Thursday, April 26th, 2012
From time to time issues related to taxes arise that are interesting, informative or humorous that is not directly related to the preparation of a tax return but are related issues associated with federal taxation.
Passports Could Be Revoked for Delinquent Taxpayers – The U.S. Senate has unanimously approved a provision added to a highway transportation bill that would revoke the passports of people with seriously delinquent tax debts. The provision gives the State Department the right to deny, revoke, or limit a passport for individuals whom the Internal Revenue Service certifies as having a “seriously delinquent tax debt.” A seriously delinquent tax debt is defined as a debt in excess $50,000 (adjusted for inflation in subsequent years) for which a notice of federal lien or levy has been filed. The House of Representatives will take up the bill in the next few weeks. Only time will tell if this potential provision will become law.
Unexpected Result for Charity Volunteering – If an employer fails to pay over its payroll taxes, the IRS can seek to collect a trust fund recovery penalty equal to 100% of the unpaid taxes from a “responsible person.” A responsible person is a person who is responsible for collecting, accounting for, and paying over payroll taxes and willfully fails to perform this responsibility.
Payroll taxes withheld from an employee’s salary are monies the employee paid toward his or her tax liability and are not funds that belong to the employer. An employer that uses those funds to pay other expenses is using someone else’s money, and the IRS takes a very dim view of that act, since the government’s only recourse is with the employer and has to credit the employee with the withholding.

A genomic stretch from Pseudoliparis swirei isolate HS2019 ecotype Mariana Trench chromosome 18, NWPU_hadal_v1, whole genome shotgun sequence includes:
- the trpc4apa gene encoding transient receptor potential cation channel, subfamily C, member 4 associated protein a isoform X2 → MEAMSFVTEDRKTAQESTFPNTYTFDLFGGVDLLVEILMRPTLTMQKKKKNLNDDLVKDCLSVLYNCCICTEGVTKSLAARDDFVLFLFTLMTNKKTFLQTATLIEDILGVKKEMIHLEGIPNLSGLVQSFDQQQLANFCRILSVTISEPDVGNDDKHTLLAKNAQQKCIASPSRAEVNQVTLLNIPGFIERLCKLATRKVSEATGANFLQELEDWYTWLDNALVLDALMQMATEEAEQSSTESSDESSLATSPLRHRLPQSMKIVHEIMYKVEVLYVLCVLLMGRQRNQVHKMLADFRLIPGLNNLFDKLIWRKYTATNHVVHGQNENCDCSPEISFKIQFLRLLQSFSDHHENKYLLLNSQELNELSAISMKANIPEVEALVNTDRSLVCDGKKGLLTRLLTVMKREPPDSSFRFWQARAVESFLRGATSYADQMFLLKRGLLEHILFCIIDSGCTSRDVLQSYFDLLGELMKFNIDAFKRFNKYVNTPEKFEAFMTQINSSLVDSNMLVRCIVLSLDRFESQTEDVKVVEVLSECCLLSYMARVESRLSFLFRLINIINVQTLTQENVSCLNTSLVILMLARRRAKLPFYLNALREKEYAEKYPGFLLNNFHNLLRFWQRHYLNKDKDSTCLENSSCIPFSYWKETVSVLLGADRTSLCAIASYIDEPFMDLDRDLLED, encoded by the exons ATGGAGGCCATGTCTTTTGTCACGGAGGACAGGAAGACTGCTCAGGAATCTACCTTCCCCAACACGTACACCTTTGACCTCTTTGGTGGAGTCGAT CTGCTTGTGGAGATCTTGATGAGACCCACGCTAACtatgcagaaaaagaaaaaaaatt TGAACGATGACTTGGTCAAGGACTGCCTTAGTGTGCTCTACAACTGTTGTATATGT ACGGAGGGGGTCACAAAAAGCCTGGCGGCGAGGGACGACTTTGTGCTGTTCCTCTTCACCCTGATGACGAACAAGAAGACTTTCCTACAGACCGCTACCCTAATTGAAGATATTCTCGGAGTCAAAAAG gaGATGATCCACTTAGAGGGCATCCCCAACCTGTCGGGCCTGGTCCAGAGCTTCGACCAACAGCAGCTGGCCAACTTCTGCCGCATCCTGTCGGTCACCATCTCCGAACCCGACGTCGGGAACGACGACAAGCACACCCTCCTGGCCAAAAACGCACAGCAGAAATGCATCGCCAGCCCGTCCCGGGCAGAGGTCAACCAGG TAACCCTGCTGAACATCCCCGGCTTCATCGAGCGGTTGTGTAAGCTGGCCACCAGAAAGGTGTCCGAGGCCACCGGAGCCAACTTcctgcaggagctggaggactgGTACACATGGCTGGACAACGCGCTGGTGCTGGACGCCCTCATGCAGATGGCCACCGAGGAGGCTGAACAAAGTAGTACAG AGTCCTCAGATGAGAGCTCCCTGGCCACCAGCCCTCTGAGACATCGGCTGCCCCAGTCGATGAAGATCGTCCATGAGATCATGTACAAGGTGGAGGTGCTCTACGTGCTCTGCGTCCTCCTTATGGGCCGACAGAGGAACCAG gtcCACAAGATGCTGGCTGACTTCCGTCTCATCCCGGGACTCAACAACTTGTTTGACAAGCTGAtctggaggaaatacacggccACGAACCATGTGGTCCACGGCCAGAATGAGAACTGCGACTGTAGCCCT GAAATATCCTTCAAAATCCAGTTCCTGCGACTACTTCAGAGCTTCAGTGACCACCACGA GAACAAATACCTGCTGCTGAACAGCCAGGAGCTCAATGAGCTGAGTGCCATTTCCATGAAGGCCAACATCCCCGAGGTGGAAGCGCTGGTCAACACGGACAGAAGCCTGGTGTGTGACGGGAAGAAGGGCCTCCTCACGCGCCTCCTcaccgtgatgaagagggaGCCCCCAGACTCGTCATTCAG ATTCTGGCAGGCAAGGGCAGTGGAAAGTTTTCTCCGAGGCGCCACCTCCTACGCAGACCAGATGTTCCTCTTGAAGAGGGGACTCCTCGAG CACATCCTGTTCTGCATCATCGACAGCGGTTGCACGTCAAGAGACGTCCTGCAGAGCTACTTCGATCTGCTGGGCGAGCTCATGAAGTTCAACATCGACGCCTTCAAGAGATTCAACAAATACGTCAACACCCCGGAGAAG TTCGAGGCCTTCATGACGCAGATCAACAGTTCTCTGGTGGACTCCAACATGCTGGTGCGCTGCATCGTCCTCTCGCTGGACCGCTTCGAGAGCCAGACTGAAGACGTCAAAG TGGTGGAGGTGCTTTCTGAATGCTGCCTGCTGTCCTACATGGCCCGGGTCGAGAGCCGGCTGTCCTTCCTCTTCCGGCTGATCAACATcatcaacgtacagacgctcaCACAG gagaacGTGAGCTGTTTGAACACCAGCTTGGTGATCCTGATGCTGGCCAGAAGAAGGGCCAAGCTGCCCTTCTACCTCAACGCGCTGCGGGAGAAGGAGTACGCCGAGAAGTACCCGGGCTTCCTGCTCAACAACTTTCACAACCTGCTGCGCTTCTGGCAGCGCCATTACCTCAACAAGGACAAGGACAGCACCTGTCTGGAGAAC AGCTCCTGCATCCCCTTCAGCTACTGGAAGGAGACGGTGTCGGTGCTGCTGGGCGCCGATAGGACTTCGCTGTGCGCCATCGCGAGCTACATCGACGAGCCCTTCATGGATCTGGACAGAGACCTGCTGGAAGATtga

Case in point: an individual volunteered (unpaid position) to aid a financially struggling non-profit organization and became actively involved in the financial affairs of the non-profit, including writing the checks for the organization. The organization was behind on its trust fund payments, and the volunteer paid other liabilities ahead of the trust fund deficiency. As a result, the IRS assessed him the penalty of almost $200,000, which he paid and then went to tax court to get back. The tax court ruled in the IRS’ favor.
The case once again demonstrates the perils faced by a taxpayer who becomes involved in running a financially distressed company (for profit or non-profit) and chooses to pay other liabilities ahead of trust fund payments.
Tax Fraud on the Upswing – When a tax return is e-filed, the IRS’s computer will verify that the Social Security number(s) (SSN) on the return have not been previously used on another return for the same year, and will reject the e-file if it has. This most commonly occurs when both of the divorced or separated parents claim their child or children as dependents.
However, recently tax preparers are seeing more and more clients’ returns rejected because the taxpayer or spouse’s SSN has already been used. What is happening is thieves are stealing the taxpayer’s identity and filing phony returns to claim fraudulent refunds, leaving the taxpayer with the task of explaining to the IRS and all the other problems associated with identity theft.
If you believe you have been a victim of identity theft, you should immediately review the guidance provided by the IRS and follow the recommended procedures. If you need assistance, please give this office a call.